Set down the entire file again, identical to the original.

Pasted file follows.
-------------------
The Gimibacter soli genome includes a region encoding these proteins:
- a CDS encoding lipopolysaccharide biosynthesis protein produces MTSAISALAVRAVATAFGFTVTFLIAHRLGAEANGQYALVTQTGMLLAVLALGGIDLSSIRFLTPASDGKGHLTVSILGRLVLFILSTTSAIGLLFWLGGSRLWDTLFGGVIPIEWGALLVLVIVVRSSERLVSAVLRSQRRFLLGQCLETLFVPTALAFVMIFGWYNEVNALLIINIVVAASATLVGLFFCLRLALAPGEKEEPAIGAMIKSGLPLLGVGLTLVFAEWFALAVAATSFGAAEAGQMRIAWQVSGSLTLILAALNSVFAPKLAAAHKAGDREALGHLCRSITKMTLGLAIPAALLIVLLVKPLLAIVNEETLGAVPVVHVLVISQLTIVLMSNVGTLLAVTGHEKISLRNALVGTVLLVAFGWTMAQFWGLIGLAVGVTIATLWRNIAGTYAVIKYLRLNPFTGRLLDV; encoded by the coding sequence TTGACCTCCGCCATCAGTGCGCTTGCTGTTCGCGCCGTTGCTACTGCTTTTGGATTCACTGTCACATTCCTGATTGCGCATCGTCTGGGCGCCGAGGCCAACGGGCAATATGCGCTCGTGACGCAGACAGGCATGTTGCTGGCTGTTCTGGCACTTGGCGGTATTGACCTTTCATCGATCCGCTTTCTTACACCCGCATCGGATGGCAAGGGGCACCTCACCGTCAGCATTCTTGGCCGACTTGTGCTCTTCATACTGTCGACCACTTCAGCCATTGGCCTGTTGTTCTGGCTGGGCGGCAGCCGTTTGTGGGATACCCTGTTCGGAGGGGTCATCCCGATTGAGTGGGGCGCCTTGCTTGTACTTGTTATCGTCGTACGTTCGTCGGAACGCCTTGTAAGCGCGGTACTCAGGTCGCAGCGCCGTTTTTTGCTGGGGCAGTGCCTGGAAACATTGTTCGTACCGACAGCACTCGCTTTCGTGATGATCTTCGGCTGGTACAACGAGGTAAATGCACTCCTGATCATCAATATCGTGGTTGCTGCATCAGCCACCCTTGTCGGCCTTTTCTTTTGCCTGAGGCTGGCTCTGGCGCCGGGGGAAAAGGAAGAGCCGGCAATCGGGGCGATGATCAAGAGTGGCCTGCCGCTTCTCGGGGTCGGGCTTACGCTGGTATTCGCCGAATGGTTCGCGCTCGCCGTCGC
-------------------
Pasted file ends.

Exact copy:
The Gimibacter soli genome includes a region encoding these proteins:
- a CDS encoding lipopolysaccharide biosynthesis protein produces MTSAISALAVRAVATAFGFTVTFLIAHRLGAEANGQYALVTQTGMLLAVLALGGIDLSSIRFLTPASDGKGHLTVSILGRLVLFILSTTSAIGLLFWLGGSRLWDTLFGGVIPIEWGALLVLVIVVRSSERLVSAVLRSQRRFLLGQCLETLFVPTALAFVMIFGWYNEVNALLIINIVVAASATLVGLFFCLRLALAPGEKEEPAIGAMIKSGLPLLGVGLTLVFAEWFALAVAATSFGAAEAGQMRIAWQVSGSLTLILAALNSVFAPKLAAAHKAGDREALGHLCRSITKMTLGLAIPAALLIVLLVKPLLAIVNEETLGAVPVVHVLVISQLTIVLMSNVGTLLAVTGHEKISLRNALVGTVLLVAFGWTMAQFWGLIGLAVGVTIATLWRNIAGTYAVIKYLRLNPFTGRLLDV; encoded by the coding sequence TTGACCTCCGCCATCAGTGCGCTTGCTGTTCGCGCCGTTGCTACTGCTTTTGGATTCACTGTCACATTCCTGATTGCGCATCGTCTGGGCGCCGAGGCCAACGGGCAATATGCGCTCGTGACGCAGACAGGCATGTTGCTGGCTGTTCTGGCACTTGGCGGTATTGACCTTTCATCGATCCGCTTTCTTACACCCGCATCGGATGGCAAGGGGCACCTCACCGTCAGCATTCTTGGCCGACTTGTGCTCTTCATACTGTCGACCACTTCAGCCATTGGCCTGTTGTTCTGGCTGGGCGGCAGCCGTTTGTGGGATACCCTGTTCGGAGGGGTCATCCCGATTGAGTGGGGCGCCTTGCTTGTACTTGTTATCGTCGTACGTTCGTCGGAACGCCTTGTAAGCGCGGTACTCAGGTCGCAGCGCCGTTTTTTGCTGGGGCAGTGCCTGGAAACATTGTTCGTACCGACAGCACTCGCTTTCGTGATGATCTTCGGCTGGTACAACGAGGTAAATGCACTCCTGATCATCAATATCGTGGTTGCTGCATCAGCCACCCTTGTCGGCCTTTTCTTTTGCCTGAGGCTGGCTCTGGCGCCGGGGGAAAAGGAAGAGCCGGCAATCGGGGCGATGATCAAGAGTGGCCTGCCGCTTCTCGGGGTCGGGCTTACGCTGGTATTCGCCGAATGGTTCGCGCTCGCCGTCGC